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Infection and death rates for COVID-19 have climbed over the past few weeks with much of the focus on the impact on younger people. The fact remains, however, that older Americans are the most likely to die from the virus and those in long-term care facilities are at the most risk.
As the death total in the United States climbs past 150,000, close to 40 percent of the deaths have been residents of nursing homes, assisted living facilities, or personal care homes. Pennsylvania’s percentages are significantly higher – well over 50 percent of the 7,000+ deaths attributed to COVID-19 are of those who resided in a long-term care facility.
I wrote earlier this year about the initial impact of the virus on our long-term care system. Since then steps have been taken to isolate many long-term care facilities in an attempt to contain the outbreak among residents and staff.
But the number of cases and deaths continue to grow. And as elected officials debate the next round of financial assistance to individuals and businesses impacted by the virus, they are being urged to commit more resources to help the long-term care system weather the crisis.
There is no doubt urgent action such as getting more protective gear into long-term care facilities is needed to better protect those receiving long-term care. But simply pushing more money into our current system is not going to address its fundamental problems. We cannot throw money at long-term care then walk away without ensuring needed changes are taking place.
For instance, a necessary step is to increase staffing. But more direct care workers alone will not prevent long-term care recipients from contracting COVID-19.
New and existing staff need better training in the short term, but to improve the long-term care system both now and in the future, staff needs a sense that being a direct care worker is a profession, not a temporary step on the way to somewhere else.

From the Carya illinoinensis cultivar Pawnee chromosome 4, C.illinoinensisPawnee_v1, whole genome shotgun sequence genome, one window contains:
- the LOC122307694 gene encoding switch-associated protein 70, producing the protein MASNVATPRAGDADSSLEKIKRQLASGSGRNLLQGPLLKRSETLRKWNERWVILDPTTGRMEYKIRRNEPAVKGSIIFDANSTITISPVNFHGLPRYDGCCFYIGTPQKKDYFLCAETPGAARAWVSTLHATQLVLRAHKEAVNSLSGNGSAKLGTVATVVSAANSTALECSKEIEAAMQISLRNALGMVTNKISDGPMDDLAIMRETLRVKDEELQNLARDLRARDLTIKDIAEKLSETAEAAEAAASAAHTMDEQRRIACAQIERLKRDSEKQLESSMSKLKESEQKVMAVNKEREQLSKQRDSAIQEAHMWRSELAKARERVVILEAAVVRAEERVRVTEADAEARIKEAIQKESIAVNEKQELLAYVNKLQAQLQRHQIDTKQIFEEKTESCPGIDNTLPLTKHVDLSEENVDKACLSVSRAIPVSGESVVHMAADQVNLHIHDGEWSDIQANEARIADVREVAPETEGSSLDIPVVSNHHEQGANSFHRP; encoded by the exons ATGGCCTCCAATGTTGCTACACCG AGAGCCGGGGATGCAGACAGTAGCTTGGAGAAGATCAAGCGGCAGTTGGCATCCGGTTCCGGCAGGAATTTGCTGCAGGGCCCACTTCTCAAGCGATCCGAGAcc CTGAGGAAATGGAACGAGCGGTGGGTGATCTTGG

That will take money. But the funding needs to be allocated strategically and there must be conditions. One of those conditions is to take the steps necessary to build a career ladder for direct care workers, with a pay scale that doesn’t entice an employee to leave a nursing home position to work in retail just to make ends meet.
Beyond the situation of those who are caring for residents of long-term care facilities is the nature of the facilities themselves. Our long-term care system is muddling the differences among people who can no longer care for themselves without assistance.
Some need a safe place to live and help with a few of their daily activities. Others may be bed-ridden and need 24-hour a day health care.
Theoretically nursing homes provide 24 hour a day care while assisted living, personal care homes, and home health care provide lower levels of assistance.
But nursing homes are increasingly being operated as a combination rehabilitation and end-of-life facility, while assisted living, personal care services, and home health care vary widely, with the care receiver’s ability to pay the biggest factor in the quality of life at any particular location.
COVID-19 has exposed the flaws in this system. Corporations who cut corners to profit off the most vulnerable in our society have seen the virus decimate residents and staff. Too many smaller, local facilities don’t have the expertise or financial ability to take the necessary steps to protect residents. And the complicated nature of the long-term care system is unknown to most Americans unless they have a family member who needs care.
Pages and pages of new regulations and rules won’t fix our long-term care system. Revising the system so people in need of help are living in the situation that makes the most sense for them is where we need to start.
That means getting the greedy corporations out of the business, focusing on improving conditions for those working directly with care recipients, and establishing a high-quality system open to all regardless of their ability to pay where individuals can easily transition into new types of care as their needs change.
The dire state of our long-term care system has been exposed by COVID-19. The people who have died of the virus in these facilities must not be allowed to have died in vain. We must take the steps necessary to immediately protect long-term care recipients and staff, but now is also the time to insist upon the fundamental reforms we know must take place.
Opinion contributor Ray E. Landis writes about the issues that matter to older Pennsylvanians. His work appears biweekly on the Capital-Star’s Commentary Page. Follow him on Twitter @RELandis.
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